A Fairfield girl finished in the top 15 during a North America braille competition in Los Angeles recently.
Eight-year-old Maggie Wehrle came in second place of the 12 students in the apprentice category (children in Grades 1 and 2) and finished in the top 15 against 60 other competitors from around the continent during the 15th annual Braille Institute Challenge on June 20.
Winners were announced during a gala on the final night.
“I was all tense and holding my mom’s hand. They announced the second place winners and that was me,” said the Margaret Jenkins Elementary school student. “I totally danced around my table, I was really, really, really happy.”
The one-day competition is similar to a spelling bee with spelling, proofreading, reading comprehension, and speed and accuracy tests to see how well competitors understand braille.
Though she came in second place, there’s a possibility she could have beat the first-place winner Brooke Petro from Kansas, whom Maggie had become close friends with during the competition.
“Brooke kept trying to give me her trophy. She kept saying, ‘you deserve this, take it, take it’,” said Maggie. “I helped her with her tests. I heard her muttering to herself so I gave her a few hints.”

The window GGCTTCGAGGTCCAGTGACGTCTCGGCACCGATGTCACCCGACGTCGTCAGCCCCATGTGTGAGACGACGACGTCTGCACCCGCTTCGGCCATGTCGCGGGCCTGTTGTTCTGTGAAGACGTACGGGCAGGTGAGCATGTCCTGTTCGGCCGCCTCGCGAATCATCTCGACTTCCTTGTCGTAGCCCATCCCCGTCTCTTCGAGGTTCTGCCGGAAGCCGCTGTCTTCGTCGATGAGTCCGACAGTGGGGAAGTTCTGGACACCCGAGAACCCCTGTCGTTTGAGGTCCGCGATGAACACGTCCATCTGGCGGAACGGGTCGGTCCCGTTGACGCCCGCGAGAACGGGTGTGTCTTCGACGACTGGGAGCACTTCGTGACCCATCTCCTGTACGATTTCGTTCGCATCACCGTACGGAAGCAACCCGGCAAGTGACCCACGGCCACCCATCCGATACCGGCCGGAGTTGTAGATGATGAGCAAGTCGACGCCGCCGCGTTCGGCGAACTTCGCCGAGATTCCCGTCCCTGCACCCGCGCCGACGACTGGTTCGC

But she remains adamant that the right person won the top prize.
“She’s my friend and I wanted to help her,” added Maggie, who has been nicknamed “Ms. Modesty” by her mother Melissa who accompanied her to the competition.
“She puts a lot of hard work into school and into extra curricular activities, whether that’s sports, music or scholarly things,” said her father Trevor. “We always encourage and give her feedback, but for her to get responses and accolades and awarded by people she doesn’t know, I imagine it’s quite gratifying for her and I couldn’t be happier for her.”
Nancy Niebrugge, associate vice president of national programs with the Braille Institute, said Maggie has a bright future in other competitions with the organization.
“Somebody like Maggie, as she grows, hoping she’ll come back, I anticipate she’ll make friends for life in a competition like this,” she said.
“For children who are visually impaired, the world doesn’t tend to expect as much from them, and this contest really demonstrates that they can live up to the highest expectations.”
With a silver medal under her belt, Maggie said she’s ready to compete for gold next year.